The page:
Background: Over the past 17 years, our group has developed and clinically applied an in vitro endothelialization procedure whereby infrainguinal expanded polytetrafluoroethylene (ePTFE) prostheses are confluently lined with cultured autologous endothelial cells before implantation. After a successful randomized pilot study from 1989 to 1993, the procedure was adopted for routine operations.
Methods: Since June 1993, 153 endothelialized ePTFE grafts were implanted in the infrainguinal position in 136 patients (102 above knee (AK) and 51 below knee (BK), 89 men and 47 women, mean age 64.7+/-9.4 years). Seventeen patients received an endothelialized prosthesis bilaterally. Autologous endothelial cells were harvested from 4- to 5-cm segments of a subcutaneous vein (in 86% the cephalic vein), grown to first-passage mass cultures and confluently lined onto 6- (n = 113) or 7-mm (n = 40) inner diameter (ID) ePTFE grafts, precoated with fibrin glue. The observation period for 6-mm grafts was 7 years, and for 7-mm grafts was 4 years. Patency assessment for Kaplan-Meier survivorship analyses was based on duplex sonography and angiography.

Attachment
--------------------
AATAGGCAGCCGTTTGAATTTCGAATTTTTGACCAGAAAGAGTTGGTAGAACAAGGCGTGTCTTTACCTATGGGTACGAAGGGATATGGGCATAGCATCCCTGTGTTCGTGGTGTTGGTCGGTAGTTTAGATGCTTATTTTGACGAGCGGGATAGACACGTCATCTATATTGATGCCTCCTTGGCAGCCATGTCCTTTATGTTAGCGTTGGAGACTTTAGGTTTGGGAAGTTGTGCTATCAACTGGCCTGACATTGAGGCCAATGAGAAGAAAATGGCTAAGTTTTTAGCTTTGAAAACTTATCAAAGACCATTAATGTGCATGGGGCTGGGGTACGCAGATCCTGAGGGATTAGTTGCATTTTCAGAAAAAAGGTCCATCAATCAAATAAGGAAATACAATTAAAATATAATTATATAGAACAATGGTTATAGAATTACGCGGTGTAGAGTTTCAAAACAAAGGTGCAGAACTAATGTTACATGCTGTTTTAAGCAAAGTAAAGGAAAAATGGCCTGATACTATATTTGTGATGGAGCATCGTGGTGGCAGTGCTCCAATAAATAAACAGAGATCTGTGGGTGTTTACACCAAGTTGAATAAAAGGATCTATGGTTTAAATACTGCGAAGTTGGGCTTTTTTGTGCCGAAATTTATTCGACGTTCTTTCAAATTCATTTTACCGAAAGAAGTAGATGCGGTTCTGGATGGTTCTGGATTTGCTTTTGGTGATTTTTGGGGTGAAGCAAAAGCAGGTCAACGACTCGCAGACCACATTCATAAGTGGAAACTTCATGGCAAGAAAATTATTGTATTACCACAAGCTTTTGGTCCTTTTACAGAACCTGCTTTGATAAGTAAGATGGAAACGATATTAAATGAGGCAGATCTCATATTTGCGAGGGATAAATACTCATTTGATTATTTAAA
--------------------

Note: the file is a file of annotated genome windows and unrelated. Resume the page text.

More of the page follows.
Results: Kaplan-Meier survivorship function revealed a primary patency rate of 62.8% after 7 years (SE = 0.05) for all infrainguinal reconstructions (60% AK/70.8% BK). The primary patency for stage II and III patients was 64.4% after 7 years. The more recent group of 7-mm ID grafts showed a primary patency of 83.7% after 4 years.
Conclusions: Our data provide strong evidence that autologous endothelial cell lining distinctly improves the patency of small diameter vascular grafts.